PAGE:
On Steve Jobs and leadership:
“Steve Jobs inspired people and that’s why Apple succeeded,” Thiel opined. “At what point do companies mature? You want to have a visionary, charismatic founder as long as you’re building new things.” he added. Apple’s focus on brand (PC) in 1985 was wrong. There was lots of innovation possible in 1997, when Apple’s Board of Directors brought back Steve Jobs to run Apple. (Jobs certainly proved that by re-inventing the PC, music, cell phone businesses and creating the tablet computer market.)
Biology is an area that Thiel is interested in for future investments. However, he says that “science driven companies tend to be catastrophic on the business side. They are delusional by thinking science will sell itself and the world will beat a path to your doorstep. For hard-core science companies, it’s far more critical to have a strong business person on the staff.”
Hardy: “Viral growth is tied to product excellence, which deeply reflects the company’s vision of how the world ought to be. That resonates with other people. Google is an example of that (for Internet search). They didn’t advertise for years, except in ways that were very attractive to hard-core engineers. It reinforced the engineering driven aspect of the company.”
Thiel: “The (sales) distribution question is incredibly hard. If you build it will they come? How do you get people excited about your product? Sales work best when advertisements are hidden. Mass posters on billboards for engineering positions at your company, might be far more effective than Super Bowl ads. You want to maintain (your company’s) focus on substance.”
On the relevance of a mentor for an entrepreneur: “I’m a bit skeptical of mentors. Not sure how ‘well-defined’ mentors are for successful entrepreneurs. Great friendships, certain people you learn various things are important. If you are trying to copy a mentor, you’re not learning from him or her. We’re too often looking for a scientific formula to build a successful company. There really isn’t one.”
Hardy: “What areas or fields are ripe for disruption?”
Thiel: “I’m always skeptical of the theme of (product or service) categories that are poorly defined: education software, health care IT, cloud computing, big data – which I think are borderline fraudulent themes; or fast computing, mobile Internet. Those are (also) poorly defined. When you end up doing them, you’re doing things that other people are also doing.” In other words, it’s pretty hard to explain what your value add is for poorly defined markets. That makes it very difficult to differentiate your company from the many others in that same category.
For a broken company: “Fix what you do really well. The Internet has disrupted the business model for print newspapers. The NY Times had a great monopoly for many years. How do you get back to a monopoly. The NY Times is doing it mostly correctly by leveraging the brand with its aim to become the establishment newspaper for the United States.”
Hardy: “Are you still encouraging kids (think he meant college students) to drop out of school (and become entrepreneurs)?”
Thiel: “I’m encouraging people to think. There’s nothing wrong with education, but it’s always worth asking “why are you doing this.” (One should) never use education as a substitute for thinking about what you’re going to do with your future….If we think of our lives as endlessly option generating as a way of avoiding thinking in concrete terms, it’s not the best way to do it.”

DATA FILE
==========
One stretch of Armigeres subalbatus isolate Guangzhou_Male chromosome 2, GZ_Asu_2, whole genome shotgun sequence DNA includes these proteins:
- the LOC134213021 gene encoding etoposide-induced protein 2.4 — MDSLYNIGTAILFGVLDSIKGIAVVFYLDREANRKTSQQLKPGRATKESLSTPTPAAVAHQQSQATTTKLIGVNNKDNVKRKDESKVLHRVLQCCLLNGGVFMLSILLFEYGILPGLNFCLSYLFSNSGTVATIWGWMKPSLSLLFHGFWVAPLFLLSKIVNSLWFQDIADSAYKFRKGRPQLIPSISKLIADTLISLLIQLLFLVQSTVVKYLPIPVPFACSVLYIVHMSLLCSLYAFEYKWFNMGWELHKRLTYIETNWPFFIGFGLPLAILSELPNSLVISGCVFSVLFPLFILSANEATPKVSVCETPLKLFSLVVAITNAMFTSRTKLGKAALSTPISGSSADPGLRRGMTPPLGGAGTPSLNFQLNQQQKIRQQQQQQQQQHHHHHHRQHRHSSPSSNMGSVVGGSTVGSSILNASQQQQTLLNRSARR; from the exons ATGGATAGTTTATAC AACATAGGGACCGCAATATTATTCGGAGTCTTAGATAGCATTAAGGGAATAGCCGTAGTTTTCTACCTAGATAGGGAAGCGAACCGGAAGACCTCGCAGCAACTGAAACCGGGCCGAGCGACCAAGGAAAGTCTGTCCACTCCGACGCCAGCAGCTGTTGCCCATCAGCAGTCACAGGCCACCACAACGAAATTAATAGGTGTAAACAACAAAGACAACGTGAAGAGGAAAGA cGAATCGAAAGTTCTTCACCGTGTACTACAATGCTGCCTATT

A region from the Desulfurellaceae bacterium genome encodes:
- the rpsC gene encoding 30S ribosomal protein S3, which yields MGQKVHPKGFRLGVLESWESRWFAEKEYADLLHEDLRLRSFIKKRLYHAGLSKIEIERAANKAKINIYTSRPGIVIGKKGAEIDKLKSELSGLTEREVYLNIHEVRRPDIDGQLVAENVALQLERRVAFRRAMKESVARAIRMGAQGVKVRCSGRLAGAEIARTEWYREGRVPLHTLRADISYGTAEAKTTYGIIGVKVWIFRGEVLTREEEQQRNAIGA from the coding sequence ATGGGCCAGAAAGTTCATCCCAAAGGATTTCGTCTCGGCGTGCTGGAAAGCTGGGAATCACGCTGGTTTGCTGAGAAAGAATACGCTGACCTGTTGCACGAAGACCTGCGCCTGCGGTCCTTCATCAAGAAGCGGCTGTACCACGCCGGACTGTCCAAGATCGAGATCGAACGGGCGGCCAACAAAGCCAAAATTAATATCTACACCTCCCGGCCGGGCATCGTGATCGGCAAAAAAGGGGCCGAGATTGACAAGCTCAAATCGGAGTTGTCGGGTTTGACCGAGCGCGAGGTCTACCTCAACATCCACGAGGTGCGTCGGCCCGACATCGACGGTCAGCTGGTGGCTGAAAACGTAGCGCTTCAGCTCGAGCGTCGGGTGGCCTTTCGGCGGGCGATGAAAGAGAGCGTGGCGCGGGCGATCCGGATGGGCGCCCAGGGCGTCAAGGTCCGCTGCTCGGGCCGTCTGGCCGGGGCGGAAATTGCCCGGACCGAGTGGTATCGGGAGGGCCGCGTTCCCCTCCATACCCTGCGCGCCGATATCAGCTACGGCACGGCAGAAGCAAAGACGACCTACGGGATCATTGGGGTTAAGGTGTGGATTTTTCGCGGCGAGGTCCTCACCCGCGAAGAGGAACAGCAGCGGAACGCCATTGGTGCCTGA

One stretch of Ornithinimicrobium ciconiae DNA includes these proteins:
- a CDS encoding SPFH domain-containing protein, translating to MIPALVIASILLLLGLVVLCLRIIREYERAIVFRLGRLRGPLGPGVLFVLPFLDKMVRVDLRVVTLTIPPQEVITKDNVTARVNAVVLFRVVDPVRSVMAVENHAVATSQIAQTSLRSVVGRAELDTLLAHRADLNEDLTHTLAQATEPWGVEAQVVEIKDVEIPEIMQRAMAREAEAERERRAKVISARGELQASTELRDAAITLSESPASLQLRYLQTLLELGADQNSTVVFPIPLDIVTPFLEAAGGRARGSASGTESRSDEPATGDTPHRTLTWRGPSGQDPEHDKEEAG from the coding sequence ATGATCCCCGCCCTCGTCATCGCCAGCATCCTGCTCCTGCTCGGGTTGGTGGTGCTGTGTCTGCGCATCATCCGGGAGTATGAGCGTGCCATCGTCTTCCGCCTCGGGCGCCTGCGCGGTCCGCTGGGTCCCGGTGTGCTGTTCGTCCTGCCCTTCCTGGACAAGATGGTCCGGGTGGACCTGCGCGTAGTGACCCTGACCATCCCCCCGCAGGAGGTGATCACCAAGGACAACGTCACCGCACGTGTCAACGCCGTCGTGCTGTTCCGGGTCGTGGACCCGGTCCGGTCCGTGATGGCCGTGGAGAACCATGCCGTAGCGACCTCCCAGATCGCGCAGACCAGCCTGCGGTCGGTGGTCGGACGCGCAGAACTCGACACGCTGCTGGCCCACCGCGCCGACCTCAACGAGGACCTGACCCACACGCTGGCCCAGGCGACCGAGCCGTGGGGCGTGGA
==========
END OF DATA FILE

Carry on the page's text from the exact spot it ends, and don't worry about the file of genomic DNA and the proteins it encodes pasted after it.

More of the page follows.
Hardy: “How to prepare for the world involves luck. How much of your own outcome to you ascribe to luck?”
Thiel: “The politically correct answer: There’s a huge amount of luck involved. But it’s very hard to know. You can’t run the experiment twice. It’s very hard to figure out how much luck is involved. My own contrarian bias is to push back a bit on how much of one’s success is due to luck. When we attribute something to luck, are we actually making a statement of the deep nature of reality or are we too lazy to think about things right now? It’s as if luck is an atheistic word for God. I’m more interested in what we can do about the future and if that is dominated by luck. I always think its best to push back again on luck. We can’t do anything about the past; what can we do about the future is important question. How much of that is within our control vs random chance?”
Hardy: “As globalization continues, will there be more opportunity in developing countries like China, or less opportunity?
Thiel: “There will be more opportunity in China (he shares the conventional view this time). There might not be much more opportunity for the technology sector in China (very unconventional view, considering the advances Chinese companies have made in network equipment, PCs, and smart phones). globalization is copying things that work – going from 1 to n- extensive horizontal growth. China still has done a phenomenal job of that, but there’s a lot of room left for that.”
“In the developed world, technology is critical. We need to go from zero to one to do new things. Vertical and intensive progress is (urgently) needed.”
“Technology and globalization are different things…(historical evidence was then presented over the last 200 years). Over the last 40 years we’ve had massive globalization, but (outside of computers) more limited progress in technology….. ”
“There’s now an anti-technology dichotomy. When we say we’re living in the developed world, we’re implicitly saying we’re living in that part of the world that’s finished, done, where nothing new is going to happen, stagnant, etc. That’s wrong. We should not accept that label. Instead, we should ask how we can take steps to further develop the developing world.”
Theil ended the provocative conversation by wishing the audience “more than good luck.”